Lessons Learned: The difference in how a goalkeeper acts is dependent on the team you play in

A sunny Saturday afternoon in Scotland to watch my nephew’s team play a local friendly to hopefully see him score a goal or two ended up with me watching two different games of goalkeeping.

My nephews senior team were run ragged losing 15-0, with one Goalkeeper extremely busy and one called into action only about 3 times during the 90 minutes… Such a contrast in Goalkeeping reminded me of my daughters experiences as a Goalkeeper, previously playing as a Goalkeeper with little action to move to her new team to being run ragged like my nephew’s team…

At 10-0 down his Goalkeeper started to get despondent… Leaning on the goalpost… Showing clearly that he’d had enough. I would say that he was probably at fault for a third of the goals.

At 12-0 I saw him holding his head in his hands on the floor… Where as his opposite number looked on with his hands on hips, looking a little bored.

Lessons learned:
So would you rather have all the action and potentially concede a lot of goals so you get more chance to develop or no action and get bored?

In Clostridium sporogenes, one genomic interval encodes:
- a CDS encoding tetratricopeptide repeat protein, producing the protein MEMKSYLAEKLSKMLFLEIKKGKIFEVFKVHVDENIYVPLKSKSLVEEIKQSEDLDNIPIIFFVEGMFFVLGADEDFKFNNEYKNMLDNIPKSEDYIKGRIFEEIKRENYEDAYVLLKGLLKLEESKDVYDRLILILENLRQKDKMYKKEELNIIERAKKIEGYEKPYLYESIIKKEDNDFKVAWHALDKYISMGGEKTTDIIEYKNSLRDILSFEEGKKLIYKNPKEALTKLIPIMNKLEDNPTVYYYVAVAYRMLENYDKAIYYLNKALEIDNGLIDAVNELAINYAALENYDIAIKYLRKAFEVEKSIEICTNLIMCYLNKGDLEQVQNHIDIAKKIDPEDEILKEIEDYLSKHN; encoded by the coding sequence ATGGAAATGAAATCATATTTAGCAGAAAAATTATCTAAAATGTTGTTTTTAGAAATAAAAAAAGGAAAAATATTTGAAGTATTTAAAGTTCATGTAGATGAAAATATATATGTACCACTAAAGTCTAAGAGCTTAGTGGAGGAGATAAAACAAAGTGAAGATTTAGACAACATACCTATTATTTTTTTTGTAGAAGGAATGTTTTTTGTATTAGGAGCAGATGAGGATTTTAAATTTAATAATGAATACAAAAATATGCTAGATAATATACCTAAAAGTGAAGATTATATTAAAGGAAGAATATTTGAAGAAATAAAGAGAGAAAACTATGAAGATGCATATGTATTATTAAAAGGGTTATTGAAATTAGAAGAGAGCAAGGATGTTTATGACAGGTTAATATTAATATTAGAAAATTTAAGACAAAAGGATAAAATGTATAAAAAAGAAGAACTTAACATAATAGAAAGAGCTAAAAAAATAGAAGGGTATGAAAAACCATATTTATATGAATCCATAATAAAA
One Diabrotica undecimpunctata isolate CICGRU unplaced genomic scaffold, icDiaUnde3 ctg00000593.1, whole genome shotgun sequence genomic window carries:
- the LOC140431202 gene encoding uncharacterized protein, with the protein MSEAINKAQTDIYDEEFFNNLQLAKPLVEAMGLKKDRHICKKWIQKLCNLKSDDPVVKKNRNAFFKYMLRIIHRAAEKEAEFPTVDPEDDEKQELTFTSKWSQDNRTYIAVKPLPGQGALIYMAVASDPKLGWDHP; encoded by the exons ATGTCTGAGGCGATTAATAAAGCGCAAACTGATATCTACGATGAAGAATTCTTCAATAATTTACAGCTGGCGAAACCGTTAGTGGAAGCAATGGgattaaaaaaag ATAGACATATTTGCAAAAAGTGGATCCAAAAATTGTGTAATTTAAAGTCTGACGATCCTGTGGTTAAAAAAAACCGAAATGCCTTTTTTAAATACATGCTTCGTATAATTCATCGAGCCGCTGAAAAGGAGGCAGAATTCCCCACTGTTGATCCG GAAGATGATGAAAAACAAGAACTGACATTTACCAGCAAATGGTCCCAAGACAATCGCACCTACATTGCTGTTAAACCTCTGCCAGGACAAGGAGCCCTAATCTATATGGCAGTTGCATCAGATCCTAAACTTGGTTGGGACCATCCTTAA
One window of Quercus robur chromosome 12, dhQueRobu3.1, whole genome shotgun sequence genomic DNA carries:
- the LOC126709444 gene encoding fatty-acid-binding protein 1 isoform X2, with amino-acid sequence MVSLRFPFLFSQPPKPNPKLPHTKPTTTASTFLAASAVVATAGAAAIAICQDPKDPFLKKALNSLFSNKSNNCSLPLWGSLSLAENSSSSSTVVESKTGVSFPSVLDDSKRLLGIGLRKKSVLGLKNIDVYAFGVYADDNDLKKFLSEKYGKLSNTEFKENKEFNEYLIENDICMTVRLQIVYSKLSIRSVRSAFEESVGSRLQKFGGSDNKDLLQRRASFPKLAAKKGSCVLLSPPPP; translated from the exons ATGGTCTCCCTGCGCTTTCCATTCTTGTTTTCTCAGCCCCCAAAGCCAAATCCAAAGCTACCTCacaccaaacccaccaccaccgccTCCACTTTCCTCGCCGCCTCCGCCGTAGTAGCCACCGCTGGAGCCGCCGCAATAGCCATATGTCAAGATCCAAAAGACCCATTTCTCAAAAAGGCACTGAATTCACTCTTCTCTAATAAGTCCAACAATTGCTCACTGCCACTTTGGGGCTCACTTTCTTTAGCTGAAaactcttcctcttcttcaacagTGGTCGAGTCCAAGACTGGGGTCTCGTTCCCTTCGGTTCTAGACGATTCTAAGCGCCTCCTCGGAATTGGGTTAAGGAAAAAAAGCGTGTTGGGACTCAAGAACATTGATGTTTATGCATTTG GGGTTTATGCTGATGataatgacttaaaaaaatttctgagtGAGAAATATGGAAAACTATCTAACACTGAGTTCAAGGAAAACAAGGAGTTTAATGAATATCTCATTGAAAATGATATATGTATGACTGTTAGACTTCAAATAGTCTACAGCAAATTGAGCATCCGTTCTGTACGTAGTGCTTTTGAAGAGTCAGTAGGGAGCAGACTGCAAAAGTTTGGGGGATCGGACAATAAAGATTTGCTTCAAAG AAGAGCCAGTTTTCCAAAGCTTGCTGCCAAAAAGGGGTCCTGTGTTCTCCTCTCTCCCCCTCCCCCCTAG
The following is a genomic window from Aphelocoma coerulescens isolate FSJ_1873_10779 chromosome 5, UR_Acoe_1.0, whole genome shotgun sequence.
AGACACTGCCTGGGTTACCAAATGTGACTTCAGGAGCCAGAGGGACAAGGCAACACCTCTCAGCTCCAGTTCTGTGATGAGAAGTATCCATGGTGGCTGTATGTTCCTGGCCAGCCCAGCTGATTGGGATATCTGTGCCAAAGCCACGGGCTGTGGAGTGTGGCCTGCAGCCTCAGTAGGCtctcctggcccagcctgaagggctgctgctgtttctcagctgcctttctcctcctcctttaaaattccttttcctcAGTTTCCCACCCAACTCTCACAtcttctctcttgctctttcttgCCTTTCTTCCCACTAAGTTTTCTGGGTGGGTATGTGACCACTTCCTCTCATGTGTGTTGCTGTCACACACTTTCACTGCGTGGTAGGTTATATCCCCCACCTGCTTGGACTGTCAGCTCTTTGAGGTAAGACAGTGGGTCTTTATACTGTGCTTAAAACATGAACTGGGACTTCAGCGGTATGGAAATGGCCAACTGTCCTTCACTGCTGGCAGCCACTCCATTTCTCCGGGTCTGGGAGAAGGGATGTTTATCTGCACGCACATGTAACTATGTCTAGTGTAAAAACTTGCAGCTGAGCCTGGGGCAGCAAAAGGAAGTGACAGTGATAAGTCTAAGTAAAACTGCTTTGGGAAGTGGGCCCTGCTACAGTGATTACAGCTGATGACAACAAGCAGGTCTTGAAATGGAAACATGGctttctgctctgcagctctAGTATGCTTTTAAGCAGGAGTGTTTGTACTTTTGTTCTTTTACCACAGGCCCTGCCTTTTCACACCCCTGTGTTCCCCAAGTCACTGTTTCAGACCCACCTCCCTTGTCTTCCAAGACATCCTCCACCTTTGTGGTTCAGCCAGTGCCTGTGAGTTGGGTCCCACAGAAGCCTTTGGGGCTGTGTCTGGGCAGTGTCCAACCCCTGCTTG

The main reason the action was at this goal and why the score line was so big, in my opinion, was not all down to the Goalkeeper… Yes, he was at fault for some of the goals but mistakes do happen and if there wasn’t such a barrage of shots on goal maybe the mistakes would have been fewer… No, in this match the main reasons for this huge score line was down to tactics and formation.

Lessons learned:
Basically the point I was making with this article to young aspiring Goalkeepers is that Goalkeepers can have it tough, not just at Junior level, but Senior level too; and Goalkeepers should not feel that such a big score line is down to them. So do not beat yourself up or get so despondent (like the Goalkeeper mentioned here), as there are other factors to conceding goals not just your ability! So keep on trying and keep on goalkeeping 😉

Advertisements

Posted on Mon 06 August 2012, in Performance Analysis, Psychology and tagged , , , . Bookmark the permalink. Leave a comment.

Leave a Reply

Fill in your details below or click an icon to log in:

WordPress.com Logo

You are commenting using your WordPress.com account. Log Out / Change )

Twitter picture

You are commenting using your Twitter account. Log Out / Change )

Facebook photo

You are commenting using your Facebook account. Log Out / Change )

Google+ photo

You are commenting using your Google+ account. Log Out / Change )

Connecting to %s

%d bloggers like this: